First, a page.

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How Sir Bleoberis demanded the fairest lady in King Mark's
court, whom he took away, and how he was fought with.

THEN it befell upon a day that the good knight Bleoberis de
Ganis, brother to Blamore de Ganis, and nigh cousin unto the good
knight Sir Launcelot du Lake, this Bleoberis came unto the court
of King Mark, and there he asked of King Mark a boon, to give him
what gift that he would ask in his court.  When the king heard
him ask so, he marvelled of his asking, but because he was a
knight of the Round Table, and of a great renown, King Mark
granted him his whole asking.  Then, said Sir Bleoberis, I will
have the fairest lady in your court that me list to choose.  I
may not say nay, said King Mark; now choose at your adventure. 
And so Sir Bleoberis did choose Sir Segwarides' wife, and took
her by the hand, and so went his way with her; and so he took his
horse and gart set her behind his squire, and rode upon his way.

When Sir Segwarides heard tell that his lady was gone with a
knight of King Arthur's court, then he armed him and rode after
that knight for to rescue his lady.  So when Bleoberis was gone
with this lady, King Mark and all the court was wroth that she
was away.  Then were there certain ladies that knew that there
were great love between Sir Tristram and her, and also that lady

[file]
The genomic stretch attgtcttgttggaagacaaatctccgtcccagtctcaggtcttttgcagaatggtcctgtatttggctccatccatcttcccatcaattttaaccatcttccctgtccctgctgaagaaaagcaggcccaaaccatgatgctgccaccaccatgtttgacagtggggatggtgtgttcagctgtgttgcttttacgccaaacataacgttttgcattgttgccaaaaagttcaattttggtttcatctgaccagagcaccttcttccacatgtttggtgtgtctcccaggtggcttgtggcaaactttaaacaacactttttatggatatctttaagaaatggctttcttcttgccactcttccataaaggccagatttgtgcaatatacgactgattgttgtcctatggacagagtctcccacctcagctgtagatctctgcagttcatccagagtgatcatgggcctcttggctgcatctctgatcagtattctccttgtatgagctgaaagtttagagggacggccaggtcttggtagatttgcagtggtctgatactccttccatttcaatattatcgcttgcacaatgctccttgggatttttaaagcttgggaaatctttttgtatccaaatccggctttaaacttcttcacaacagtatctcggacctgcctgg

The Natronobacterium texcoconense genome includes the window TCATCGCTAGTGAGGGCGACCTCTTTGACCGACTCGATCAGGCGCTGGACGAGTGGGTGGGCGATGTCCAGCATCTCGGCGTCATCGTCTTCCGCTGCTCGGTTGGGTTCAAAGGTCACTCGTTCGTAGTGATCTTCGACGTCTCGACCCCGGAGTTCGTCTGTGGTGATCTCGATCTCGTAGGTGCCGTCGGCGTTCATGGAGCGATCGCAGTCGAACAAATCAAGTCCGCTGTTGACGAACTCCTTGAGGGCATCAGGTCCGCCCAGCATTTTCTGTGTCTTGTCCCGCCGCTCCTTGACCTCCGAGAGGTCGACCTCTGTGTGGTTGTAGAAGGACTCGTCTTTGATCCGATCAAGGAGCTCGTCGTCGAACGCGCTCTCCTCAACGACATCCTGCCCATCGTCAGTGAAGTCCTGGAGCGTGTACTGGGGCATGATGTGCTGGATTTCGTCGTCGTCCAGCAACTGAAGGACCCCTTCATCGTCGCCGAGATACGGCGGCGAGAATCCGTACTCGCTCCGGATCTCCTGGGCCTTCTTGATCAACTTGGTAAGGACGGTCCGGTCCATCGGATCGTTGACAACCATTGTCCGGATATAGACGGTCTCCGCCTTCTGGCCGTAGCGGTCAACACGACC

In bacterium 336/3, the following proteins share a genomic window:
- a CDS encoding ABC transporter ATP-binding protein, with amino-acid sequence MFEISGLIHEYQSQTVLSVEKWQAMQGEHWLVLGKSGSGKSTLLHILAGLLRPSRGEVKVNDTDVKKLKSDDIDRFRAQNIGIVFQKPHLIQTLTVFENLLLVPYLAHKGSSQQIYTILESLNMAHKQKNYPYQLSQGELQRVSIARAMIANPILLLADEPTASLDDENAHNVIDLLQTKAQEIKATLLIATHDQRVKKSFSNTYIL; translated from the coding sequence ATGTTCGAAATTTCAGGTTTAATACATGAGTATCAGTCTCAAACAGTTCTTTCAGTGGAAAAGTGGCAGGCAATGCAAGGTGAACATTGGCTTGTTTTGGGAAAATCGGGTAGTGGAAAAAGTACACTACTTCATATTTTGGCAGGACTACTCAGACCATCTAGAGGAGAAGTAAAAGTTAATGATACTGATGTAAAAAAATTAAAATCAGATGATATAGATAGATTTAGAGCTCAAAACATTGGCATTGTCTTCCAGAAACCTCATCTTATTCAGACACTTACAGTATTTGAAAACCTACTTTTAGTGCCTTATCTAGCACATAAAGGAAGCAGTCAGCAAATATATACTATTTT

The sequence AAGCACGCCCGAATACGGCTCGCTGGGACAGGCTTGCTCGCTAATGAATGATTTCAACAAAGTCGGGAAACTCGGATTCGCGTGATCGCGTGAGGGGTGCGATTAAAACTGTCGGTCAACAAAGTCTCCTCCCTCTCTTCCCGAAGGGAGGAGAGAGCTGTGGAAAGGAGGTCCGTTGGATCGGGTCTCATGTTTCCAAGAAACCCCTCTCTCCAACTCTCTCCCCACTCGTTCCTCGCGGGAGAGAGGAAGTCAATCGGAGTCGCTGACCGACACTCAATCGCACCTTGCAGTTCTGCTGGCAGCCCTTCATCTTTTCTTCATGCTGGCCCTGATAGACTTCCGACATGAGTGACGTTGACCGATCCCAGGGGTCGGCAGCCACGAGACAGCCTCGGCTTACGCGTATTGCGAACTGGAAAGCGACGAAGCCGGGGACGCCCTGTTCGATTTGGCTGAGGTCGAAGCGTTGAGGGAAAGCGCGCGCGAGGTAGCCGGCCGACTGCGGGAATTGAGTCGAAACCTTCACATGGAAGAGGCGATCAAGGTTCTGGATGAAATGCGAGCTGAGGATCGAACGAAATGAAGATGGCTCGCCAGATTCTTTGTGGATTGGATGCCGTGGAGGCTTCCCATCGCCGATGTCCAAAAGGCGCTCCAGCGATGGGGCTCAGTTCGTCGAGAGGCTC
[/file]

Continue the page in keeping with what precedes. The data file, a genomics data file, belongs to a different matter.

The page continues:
loved Sir Tristram above all other knights.  Then there was one
lady that rebuked Sir Tristram in the horriblest wise, and called
him coward knight, that he would for shame of his knighthood see
a lady so shamefully be taken away from his uncle's court.  But
she meant that either of them had loved other with entire heart. 
But Sir Tristram <304>answered her thus:  Fair lady, it is not my
part to have ado in such matters while her lord and husband is
present here; and if it had been that her lord had not been here
in this court, then for the worship of this court peradventure I
would have been her champion, and if so be Sir Segwarides speed
not well, it may happen that I will speak with that good knight
or ever he pass from this country.

Then within a while came one of Sir Segwarides' squires, and told
in the court that Sir Segwarides was beaten sore and wounded to
the point of death; as he would have rescued his lady Sir
Bleoberis overthrew him and sore hath wounded him.  Then was King
Mark heavy thereof, and all the court.  When Sir Tristram heard
of this he was ashamed and sore grieved; and then was he soon
armed and on horseback, and Gouvernail, his servant, bare his
shield and spear.  And so as Sir Tristram rode fast he met with
Sir Andred his cousin, that by the commandment of King Mark was
sent to bring forth, an ever it lay in his power, two knights of
Arthur's court, that rode by the country to seek their
adventures.  When Sir Tristram saw Sir Andred he asked him what
tidings.  So God me help, said Sir Andred, there was never worse
with me, for here by the commandment of King Mark I was sent to
fetch two knights of King Arthur's court, and that one beat me
and wounded me, and set nought by my message.  Fair cousin, said
Sir Tristram, ride on your way, and if I may meet them it may
happen I shall revenge you.  So Sir Andred rode into Cornwall,
and Sir Tristram rode after the two knights, the which one hight
Sagramore le Desirous, and the other hight Dodinas le Savage.